Thursday, 13 August 2009

Durango to Silverton.























As the ticket says, this journey is "a trip to yesterday". We are about to have a trip on the Durango to Silverton Narrow Gauge Railway, established in 1881 to carry silver from the silver mines down into Durango. It is the year 2000 and the mines are long gone. Silverton is just a tourist attraction with dirt roads and the ghosts of old silver miners.
To Silverton and back from Durango is a round trip of ninety miles during which the engine needs six tons of coal. We are only going one way - to Silverton and the journey will take three and a half hours of steady climbing.
As we stand on the platform at the station at half past eight on a sunny morning, the sturdy little engine chuggs importantly into town. We find our reserved seats, there are two hoots on the whistle and we are away. There is a holiday atmosphere with people waving from the platform.
This is a bit like playing at trains except that this is seriously hilly country as we climb through miles of pine forests on either side of the track. We are never far away from the Animas river - we are labouring up the side of it and it is cascading theatrically down to Durango. Suddenly we cross it and the river appears disconcertingly on the other side of the coach.
When we arrive at Silverton we find we are high in the Rockies and surrounded by snow-capped mountains.
We return by road, over the Molas Pass (10,899 feet asl) - these a real mountains and we are suitably impressed.
Meanwhile, engine 482 cuffs off down to Durango, blowing its whistle - to start the journey all over again. I am sure the journey back will be a "freewheel" after all that puffing and blowing.

# Apologies for the photographs - as they are stuck in a journal I made I have no option to to photograph them again rather than scan.
## If anyone reading this knows Durango, I would love to know if EO's is still open - in all the trips we have made to the US EO's restaurant stands out in a class of its own.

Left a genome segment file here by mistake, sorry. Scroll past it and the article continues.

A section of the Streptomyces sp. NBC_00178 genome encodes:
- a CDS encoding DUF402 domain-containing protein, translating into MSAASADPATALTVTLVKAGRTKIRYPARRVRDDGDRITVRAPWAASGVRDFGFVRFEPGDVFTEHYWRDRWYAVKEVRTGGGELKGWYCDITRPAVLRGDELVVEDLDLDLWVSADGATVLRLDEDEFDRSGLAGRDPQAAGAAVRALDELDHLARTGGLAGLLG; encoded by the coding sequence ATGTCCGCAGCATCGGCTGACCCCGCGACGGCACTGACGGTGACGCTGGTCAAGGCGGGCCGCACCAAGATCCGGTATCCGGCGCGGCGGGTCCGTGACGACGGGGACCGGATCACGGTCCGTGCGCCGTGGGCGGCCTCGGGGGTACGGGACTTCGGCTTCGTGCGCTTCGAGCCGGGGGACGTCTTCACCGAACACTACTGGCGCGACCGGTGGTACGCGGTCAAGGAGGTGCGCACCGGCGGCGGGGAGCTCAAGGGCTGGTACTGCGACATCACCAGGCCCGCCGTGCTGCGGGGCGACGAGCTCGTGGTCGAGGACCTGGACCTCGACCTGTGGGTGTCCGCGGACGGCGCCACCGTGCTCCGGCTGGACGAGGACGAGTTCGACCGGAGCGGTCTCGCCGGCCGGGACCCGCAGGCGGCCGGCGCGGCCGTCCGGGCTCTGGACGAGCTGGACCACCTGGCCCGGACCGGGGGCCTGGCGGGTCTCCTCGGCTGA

I have been "killing two birds with one stone" this week. Our Writers' Group are producing a booklet for our local little railway and we have all been asked to write on railways - so I have put them on my blog as I am very short of time (builders!) Tomorrow will be the last on and it will be written for children.

15 comments:

Bonnie, Original Art Studio said...

Not only a weaver of grass, you are a weaver of stories that are a delight to read. Your writing fills all the senses - nothing is left wanting.

Pamela Terry and Edward said...

These are so much fun to read. Is there any better way to travel than by train??

Golden West said...

I live just blocks from the 2nd busiest rail corridor in the USA, so trains and their whistles and horns are very much a part of our daily lives. I've thoroughly enjoyed your travel writings - thaks for taking us along!

steven said...

hellow weaver, i love trains. they were such a big part of my childhood when steam trains were the norm. i think i saw a television program about this train ride you took. the climb and the views are spectacular. have a peaceful day in the valley. steven

Eleanor said...

I would love to make that journey on a real coal train nfrom Durango to Silverton! Interestingly, there is a suburb in Pretoria here where I live in South AFrica called Silverton. Wonder if there is a connection? Many towns and villages were named after places in England by immigrants.

Pondside said...

Is there any placename that evokes the Wild West better than 'Durango'?
I'm really enjoying these train rides - the best way to travel.

Reader Wil said...

I agree with Bonnie: you are a Weaver of Stories!! It must be a wonderful journey! Thanks for taking us with you!

willow said...

I always love to hear about your travels, Weaver. Your album snaps have a vintage feel to them. ;^)

Derrick said...

Hello Weaver,

You didn't manage to find any silver scrapings then?! There must be a story about the train and a ghost silver miner in here somewhere. Good luck with the brochure. Are you each contributing or just seeing who will get the job?

Jane Moxey said...

Thanks for the interesting posts on your fantastic train travels! What wonderful memories and how nice of you to share them with us!

Heather said...

Another marvellous journey which you bring to life for us all. Thankyou for sharing your holidays with us. Just think, if you had chosen a different path through life you could have been a female Bill Bryson!

Totalfeckineejit said...

Wow,Weaver, you've been to so many great places,train travel is the best, thanks for sharing.Ps Durango-what a great name.

Teresa said...

Sounds like you're having lots of fun out West! I enjoy the old trains too... rode a coal burning train in Utah a few years back and it was such an enjoyable trip.

The Weaver of Grass said...

Thanks for the comments. Yes train travel is marvellous - if it is good. If it is bad then it is very very bad!
Sadly nobody has told me whether EO's restaurant is still open in Durango - if anyone goes there and it is still open - go in - you will not be disappointed.

Lisa Sarsfield said...

My kids are older now but I think they would have enjoyed this story. I can hear them all copying the diddle-dee-dot!